Written by Abigail Epplett, M.A. student in Museum Education
Hello, readers! My name is Abigail Epplett, and I’m a master’s candidate at Tufts University in the Museum Studies program with a concentration in Education. I also love American History, so I’ve taken classes about that as well. I actually entered the Museum Studies program through the certificate track, but I moved to the master’s track over the summer.
Today, I’m going to talk about two important parts of my experience: why did I choose Tufts over other programs, and how do you transfer from the certificate to master’s track?
Part One: Why Tufts?
I was specifically looking for a museum studies program within commuting distance of my home and my current job. Tufts is about 60 to 75 minutes by highway from my house, depending on traffic and weather conditions, and I anticipate the traffic being much lighter in the coming semester because of COVID‑19. I enjoy taking on-campus classes, because it gives me the chance to talk with other people in my field before and after classes. Additionally, all the on-campus courses I have taken have been scheduled for a three-hour session once a week. This is super convenient for someone with a fairly long commute. Of course, I have to mention that the center of Tufts campus is so pretty, regardless of the season! I love the statue of Jumbo the Elephant in front of the Barnum Building, where I took my first on-campus class.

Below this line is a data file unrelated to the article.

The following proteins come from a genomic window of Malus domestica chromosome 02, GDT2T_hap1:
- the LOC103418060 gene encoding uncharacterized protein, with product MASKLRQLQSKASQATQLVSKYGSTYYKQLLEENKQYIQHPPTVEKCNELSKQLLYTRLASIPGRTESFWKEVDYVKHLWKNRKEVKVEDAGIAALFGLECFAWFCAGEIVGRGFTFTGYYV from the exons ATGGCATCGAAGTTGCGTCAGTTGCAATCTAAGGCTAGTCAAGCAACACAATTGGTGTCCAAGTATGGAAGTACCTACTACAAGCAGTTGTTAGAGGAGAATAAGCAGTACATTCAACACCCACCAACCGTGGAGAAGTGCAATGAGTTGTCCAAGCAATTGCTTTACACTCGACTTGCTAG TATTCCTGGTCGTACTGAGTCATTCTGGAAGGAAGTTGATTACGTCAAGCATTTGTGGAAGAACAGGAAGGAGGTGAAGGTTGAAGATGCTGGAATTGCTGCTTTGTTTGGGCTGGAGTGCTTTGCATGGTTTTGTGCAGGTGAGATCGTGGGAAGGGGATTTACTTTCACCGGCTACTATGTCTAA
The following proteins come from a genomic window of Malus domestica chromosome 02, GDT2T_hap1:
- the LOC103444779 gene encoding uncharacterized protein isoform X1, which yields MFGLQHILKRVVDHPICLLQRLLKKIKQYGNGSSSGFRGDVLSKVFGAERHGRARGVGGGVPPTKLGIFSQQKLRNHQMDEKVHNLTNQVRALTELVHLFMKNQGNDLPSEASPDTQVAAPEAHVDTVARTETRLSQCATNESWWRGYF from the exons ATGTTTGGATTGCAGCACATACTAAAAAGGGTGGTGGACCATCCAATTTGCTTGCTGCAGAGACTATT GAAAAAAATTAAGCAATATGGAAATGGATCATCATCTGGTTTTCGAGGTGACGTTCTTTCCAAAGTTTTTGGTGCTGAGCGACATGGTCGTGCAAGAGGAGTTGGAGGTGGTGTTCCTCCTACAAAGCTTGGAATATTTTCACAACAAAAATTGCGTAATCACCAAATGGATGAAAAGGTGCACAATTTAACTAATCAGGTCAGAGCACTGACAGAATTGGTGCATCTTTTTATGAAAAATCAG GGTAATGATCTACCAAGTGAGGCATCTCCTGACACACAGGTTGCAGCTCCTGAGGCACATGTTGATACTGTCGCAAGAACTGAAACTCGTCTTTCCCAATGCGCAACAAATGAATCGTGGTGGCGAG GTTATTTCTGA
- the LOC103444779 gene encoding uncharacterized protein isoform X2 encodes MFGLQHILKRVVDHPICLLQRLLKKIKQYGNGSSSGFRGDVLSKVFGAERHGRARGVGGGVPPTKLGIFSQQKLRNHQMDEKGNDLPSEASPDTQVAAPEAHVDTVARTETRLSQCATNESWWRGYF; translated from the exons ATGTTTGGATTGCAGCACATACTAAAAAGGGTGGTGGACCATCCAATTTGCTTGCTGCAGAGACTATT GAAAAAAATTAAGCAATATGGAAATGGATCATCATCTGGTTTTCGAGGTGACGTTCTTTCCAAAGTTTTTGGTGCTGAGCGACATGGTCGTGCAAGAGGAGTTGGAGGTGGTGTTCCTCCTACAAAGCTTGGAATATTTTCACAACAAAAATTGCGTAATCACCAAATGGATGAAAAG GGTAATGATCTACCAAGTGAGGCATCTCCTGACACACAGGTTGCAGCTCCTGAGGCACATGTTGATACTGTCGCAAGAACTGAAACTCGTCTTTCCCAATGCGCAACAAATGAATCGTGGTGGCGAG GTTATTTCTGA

I also appreciated that Tufts had online learning options even before the pandemic. My first semester, I took an online class about Digital Technology & Museums, which was taught online using Canvas. I had experience taking online classes in middle school and high school, so this was easy for me to learn. Plus, the topic lent itself really well to being taught online. One tip to succeeding with online learning is to go into the course module as soon as it opens and look everything over. Every professor organizes the module in a different way, so knowing how to navigate the virtual space beforehand is super important.